Swift Tips & Tricks: Protocol Extensions in Swift

Published Aug 17, 2015Last updated Feb 22, 2017

Let's say you want a clamped function in Swift, where you'd make sure a given number is limited within a range. So that:

20.clamped(min: 1, max: 10) // gives 10
3.clamped(min: 1, max: 10) // gives 3

Extending Int

What first comes to mind is extending Int struct and adding the method there.

extension Int {
    func clamped(min min: Int, max: Int) -> Int {
        if self < min {
            return min
        }
        
        if self > max {
            return max
        }
        
        return self
    }
}

Awesome. Now our sample code works.

But what if we try to clamp a double?

(20.3).clamped(min: 1, max: 10) // Error: 'Double' does not have a member named 'clamped'

At this point, you might be thinking of extending Double type to add the clamped function there too. But what about UInt? Or CGFloat or Int32? There are a lot of number types in Swift and you can't extend them all...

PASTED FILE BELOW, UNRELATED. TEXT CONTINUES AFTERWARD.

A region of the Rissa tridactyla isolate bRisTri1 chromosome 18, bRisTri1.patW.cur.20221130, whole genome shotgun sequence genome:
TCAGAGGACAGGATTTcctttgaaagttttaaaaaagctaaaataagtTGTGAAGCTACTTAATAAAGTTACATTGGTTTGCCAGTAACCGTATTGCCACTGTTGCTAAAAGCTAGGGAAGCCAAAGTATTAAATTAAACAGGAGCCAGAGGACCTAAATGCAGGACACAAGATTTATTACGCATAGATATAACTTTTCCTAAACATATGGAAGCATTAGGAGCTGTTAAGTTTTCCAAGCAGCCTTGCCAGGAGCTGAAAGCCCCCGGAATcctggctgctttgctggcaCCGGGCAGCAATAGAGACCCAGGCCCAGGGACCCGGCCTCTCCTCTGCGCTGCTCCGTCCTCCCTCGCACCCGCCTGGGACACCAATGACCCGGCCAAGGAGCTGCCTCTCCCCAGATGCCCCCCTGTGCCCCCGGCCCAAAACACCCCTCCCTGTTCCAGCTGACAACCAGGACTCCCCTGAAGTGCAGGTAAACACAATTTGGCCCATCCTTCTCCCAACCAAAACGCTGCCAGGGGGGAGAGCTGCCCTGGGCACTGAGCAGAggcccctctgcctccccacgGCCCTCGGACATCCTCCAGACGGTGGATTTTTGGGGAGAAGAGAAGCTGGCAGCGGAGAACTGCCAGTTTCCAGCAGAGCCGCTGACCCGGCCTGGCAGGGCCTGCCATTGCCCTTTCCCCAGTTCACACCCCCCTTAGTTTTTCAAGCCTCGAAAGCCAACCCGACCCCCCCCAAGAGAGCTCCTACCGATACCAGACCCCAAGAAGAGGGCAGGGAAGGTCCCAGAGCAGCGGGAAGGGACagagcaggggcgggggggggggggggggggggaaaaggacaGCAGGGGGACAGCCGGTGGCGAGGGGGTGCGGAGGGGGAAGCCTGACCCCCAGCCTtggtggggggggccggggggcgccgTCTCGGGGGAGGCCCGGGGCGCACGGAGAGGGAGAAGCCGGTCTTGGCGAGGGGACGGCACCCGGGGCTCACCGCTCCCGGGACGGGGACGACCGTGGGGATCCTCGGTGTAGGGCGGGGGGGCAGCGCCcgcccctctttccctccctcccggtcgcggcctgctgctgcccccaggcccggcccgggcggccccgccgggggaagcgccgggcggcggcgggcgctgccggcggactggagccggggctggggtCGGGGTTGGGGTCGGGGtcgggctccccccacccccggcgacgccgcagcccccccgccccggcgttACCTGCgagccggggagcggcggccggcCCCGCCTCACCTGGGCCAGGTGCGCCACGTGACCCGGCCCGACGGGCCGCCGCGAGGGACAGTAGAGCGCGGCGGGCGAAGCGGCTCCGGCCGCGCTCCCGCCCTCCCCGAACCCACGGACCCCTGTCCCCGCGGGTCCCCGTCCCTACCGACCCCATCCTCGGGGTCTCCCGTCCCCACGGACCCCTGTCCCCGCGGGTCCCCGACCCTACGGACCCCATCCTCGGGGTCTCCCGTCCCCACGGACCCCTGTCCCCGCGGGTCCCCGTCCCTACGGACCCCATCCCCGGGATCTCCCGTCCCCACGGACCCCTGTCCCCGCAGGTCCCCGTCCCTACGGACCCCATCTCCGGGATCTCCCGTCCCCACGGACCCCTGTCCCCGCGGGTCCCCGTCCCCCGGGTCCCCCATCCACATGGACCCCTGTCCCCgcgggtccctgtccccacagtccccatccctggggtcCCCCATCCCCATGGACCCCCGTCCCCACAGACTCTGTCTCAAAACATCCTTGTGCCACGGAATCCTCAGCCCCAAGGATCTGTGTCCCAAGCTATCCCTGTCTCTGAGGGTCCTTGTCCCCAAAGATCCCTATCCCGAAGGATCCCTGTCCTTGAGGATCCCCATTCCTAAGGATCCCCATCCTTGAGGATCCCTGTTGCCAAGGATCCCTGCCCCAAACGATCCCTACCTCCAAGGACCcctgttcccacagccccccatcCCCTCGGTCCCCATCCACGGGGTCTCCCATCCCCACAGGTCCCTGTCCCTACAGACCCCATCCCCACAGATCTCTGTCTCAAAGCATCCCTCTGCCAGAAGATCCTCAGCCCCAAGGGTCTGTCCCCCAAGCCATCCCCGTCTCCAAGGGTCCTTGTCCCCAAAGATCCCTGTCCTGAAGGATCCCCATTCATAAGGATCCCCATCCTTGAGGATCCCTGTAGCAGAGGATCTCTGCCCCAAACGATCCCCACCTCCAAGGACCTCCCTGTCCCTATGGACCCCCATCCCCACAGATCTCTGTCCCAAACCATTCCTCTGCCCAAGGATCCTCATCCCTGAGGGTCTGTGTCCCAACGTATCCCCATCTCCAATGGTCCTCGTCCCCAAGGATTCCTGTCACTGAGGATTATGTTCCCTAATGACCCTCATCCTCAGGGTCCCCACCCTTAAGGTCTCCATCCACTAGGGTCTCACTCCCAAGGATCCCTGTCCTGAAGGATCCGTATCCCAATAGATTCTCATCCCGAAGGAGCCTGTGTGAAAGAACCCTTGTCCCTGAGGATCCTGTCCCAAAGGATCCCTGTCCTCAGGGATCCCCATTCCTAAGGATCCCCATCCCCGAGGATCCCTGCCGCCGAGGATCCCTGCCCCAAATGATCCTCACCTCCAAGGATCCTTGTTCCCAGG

A Swift Solution

Well, when you inspect our clamped method, you'll see that we actually only use 2 parameters inside it. Apart from > and < operator functions, there is no other functions or methods that we use.

Hmm... Those two look familiar. Inspect the Swift headers and you'll see this:

public protocol Comparable : Equatable {
    public func <(lhs: Self, rhs: Self) -> Bool
    public func <=(lhs: Self, rhs: Self) -> Bool
    public func >=(lhs: Self, rhs: Self) -> Bool
    public func >(lhs: Self, rhs: Self) -> Bool
}

Now with Swift 2.0, we can actually extend Comparable itself! Just replace extension Int with extension Comparable and other Ints with Self and voila:

extension Comparable {
    func clamped(min min: Self, max: Self) -> Self {
        if self < min {
            return min
        }
        if self > max {
            return max
        }
        return self
    }
}

Clamp All the Things

Now every type that conforms to Comparable can be clamped by things of it's own type.

(20.3).clamped(min: 0.9, max: 10.1) // Gives 10.1

let number: CGFloat = 3.2
number.clamped(min: 0.9, max: 10.1) // Gives 3.2

We can even clamp Strings!

"a".clamped(min: "x", max: "z") // Gives x
"y".clamped(min: "x", max: "z") // Gives y

Being able to extend protocols is a huge update to Swift.

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